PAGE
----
Students’ data analysis helps Gamecock Athletics cultivate stronger relationships with fans
By Savannah Bennett, firstname.lastname@example.org
Let’s set the scene. It is the first football game of the season, excitement fills the air, Sandstorm is blasting — it is Saturday in South Carolina. There is a rush of fans from all over pouring into the entrances of Williams-Brice Stadium ready for the season to start and hopeful for the games ahead. As home games come and go throughout the season, loyal fans may notice the functionality of the stadium and game-day atmosphere changes — that is intentional.
Using real-time analysis, Gamecock Athletics reviews survey data and makes adjustments to game-day logistics to improve the overall fan experience. This quantitative research is housed in the Athletics’ Business Intelligence Unit with the goal of using data analytics to answer crucial ticketing questions.
Athletics looked inward for talent to conduct these analyses, which led them to a group of eight students from the Darla Moore School of Business and the College of Hospitality, Retail and Sport Management.
Included in this team of students was Shreyas Saboo, ’21 sport and entertainment management, ’22 master's business analytics.
“This was one of the most fun learning experiences I have had because it combined two things I really love — analytics and sports,” Saboo says. “I got to use what I learned in undergrad and most of what I was learning during my master’s program.”
Data analytics is an area of strength across the university, especially so in the Moore School. Capitalizing on this strength, Gamecock Athletics created the project to better understand the changing appetite for season tickets in sports and, specifically, to analyze non-renewals of football season ticket holders.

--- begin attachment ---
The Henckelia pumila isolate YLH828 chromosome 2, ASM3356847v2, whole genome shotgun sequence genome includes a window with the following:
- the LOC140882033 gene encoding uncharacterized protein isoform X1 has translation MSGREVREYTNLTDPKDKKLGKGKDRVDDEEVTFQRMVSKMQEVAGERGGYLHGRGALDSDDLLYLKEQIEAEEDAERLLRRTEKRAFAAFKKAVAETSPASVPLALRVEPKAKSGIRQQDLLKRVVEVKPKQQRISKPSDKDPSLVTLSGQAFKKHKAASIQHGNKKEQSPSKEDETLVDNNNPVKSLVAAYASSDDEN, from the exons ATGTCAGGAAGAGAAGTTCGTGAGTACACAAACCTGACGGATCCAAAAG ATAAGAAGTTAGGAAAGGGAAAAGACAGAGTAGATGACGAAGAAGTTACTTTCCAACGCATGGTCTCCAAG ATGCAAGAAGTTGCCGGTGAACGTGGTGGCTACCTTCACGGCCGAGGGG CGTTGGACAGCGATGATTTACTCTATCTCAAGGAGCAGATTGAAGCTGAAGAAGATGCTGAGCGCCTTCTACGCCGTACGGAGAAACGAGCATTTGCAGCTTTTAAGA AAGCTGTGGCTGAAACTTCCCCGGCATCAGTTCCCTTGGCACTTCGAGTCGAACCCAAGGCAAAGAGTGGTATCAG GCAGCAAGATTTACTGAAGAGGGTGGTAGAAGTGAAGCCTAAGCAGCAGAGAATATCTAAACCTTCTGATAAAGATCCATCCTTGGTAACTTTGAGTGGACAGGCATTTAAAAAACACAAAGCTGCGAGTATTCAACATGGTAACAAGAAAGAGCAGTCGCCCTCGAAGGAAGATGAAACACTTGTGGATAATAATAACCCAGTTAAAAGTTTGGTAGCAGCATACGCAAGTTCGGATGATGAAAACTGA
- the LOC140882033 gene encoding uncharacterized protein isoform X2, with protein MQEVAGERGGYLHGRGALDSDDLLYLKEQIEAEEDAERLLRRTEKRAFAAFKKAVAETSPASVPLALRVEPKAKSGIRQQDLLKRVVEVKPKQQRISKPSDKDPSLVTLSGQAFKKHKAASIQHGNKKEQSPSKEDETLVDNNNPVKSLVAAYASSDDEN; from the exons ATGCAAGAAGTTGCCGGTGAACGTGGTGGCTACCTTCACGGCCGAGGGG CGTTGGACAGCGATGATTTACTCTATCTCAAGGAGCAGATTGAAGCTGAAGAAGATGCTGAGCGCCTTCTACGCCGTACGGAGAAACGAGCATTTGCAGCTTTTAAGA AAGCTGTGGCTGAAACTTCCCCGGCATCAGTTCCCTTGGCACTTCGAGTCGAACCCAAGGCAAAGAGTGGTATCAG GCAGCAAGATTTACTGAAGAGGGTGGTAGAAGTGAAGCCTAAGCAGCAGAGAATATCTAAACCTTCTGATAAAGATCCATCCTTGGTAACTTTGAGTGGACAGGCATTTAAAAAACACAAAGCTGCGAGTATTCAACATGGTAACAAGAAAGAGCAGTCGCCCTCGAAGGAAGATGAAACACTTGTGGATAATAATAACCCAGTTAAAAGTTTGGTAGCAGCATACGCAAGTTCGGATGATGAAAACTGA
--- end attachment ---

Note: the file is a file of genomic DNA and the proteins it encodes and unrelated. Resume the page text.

“We chose to utilize students because we have a sandbox within which students interested in sports analytics can solve real-world problems while helping us gain strategic insights,” says Eric Nichols, senior associate athletics director for marketing and branding.
Drawn to South Carolina from Nagpur, India, for the sport and entertainment management program, Saboo developed a love for the business side of sports as well as analytics leading him to get a masters’s in business analytics one year after receiving his undergraduate degree.
When the opportunity presented itself to combine his two areas of study, Saboo couldn’t turn it down.
“Seeing this work turn into an actual product for a real client was extremely helpful and has given me a project to talk about in job interviews,” Saboo says.
With encouragement to have fun, students were able to pull data to creatively inform and develop new ideas.
For the team, the goal was to determine which factors make Gamecock football season ticket holders more likely to renew. The students focused on the difference between email open rates and renewal percentages. Analysis of these numbers resulted in new and different insights.
By looking at the accounts by age, the students were able to extract data about how email customization had an impact on ticket renewal — expanding on what the office expected to learn and offering insights to guide future analyses.
The analysis by the student teams led Gamecock Athletics to make the decision to customize emails — particularly to young alumni — to increase the likelihood recipients will open and engage with the message.
“We’ve seen that the more likely they do that, the more aware they are of the renewals and that’s led to higher renewal rates.” says Dan Stahl, associate athletics director for revenue generation and business intelligence.
“We also looked at the length of consecutive years and where there was some significant drop-offs. Did we need to get members over a certain number of years consecutively so that they’ll be a lifetime fan?” Stahl says.
The investment made in data has led to tangible efforts by the athletics department in ticketing and improving the fan experience. From customized emails to increased open rates to videos from coaches addressing individual fans, the insights developed from this project have opened doors to cultivating stronger relationships with fans.
“We expected to learn some actionable notes that we could build strategies around that might assist in retaining ticket buyers. We believe we got a good first-run at analyzing the data,” Nichols says. “We learned there might be additional categories of data to collect, (including) the lingering challenges of the COVID era.”
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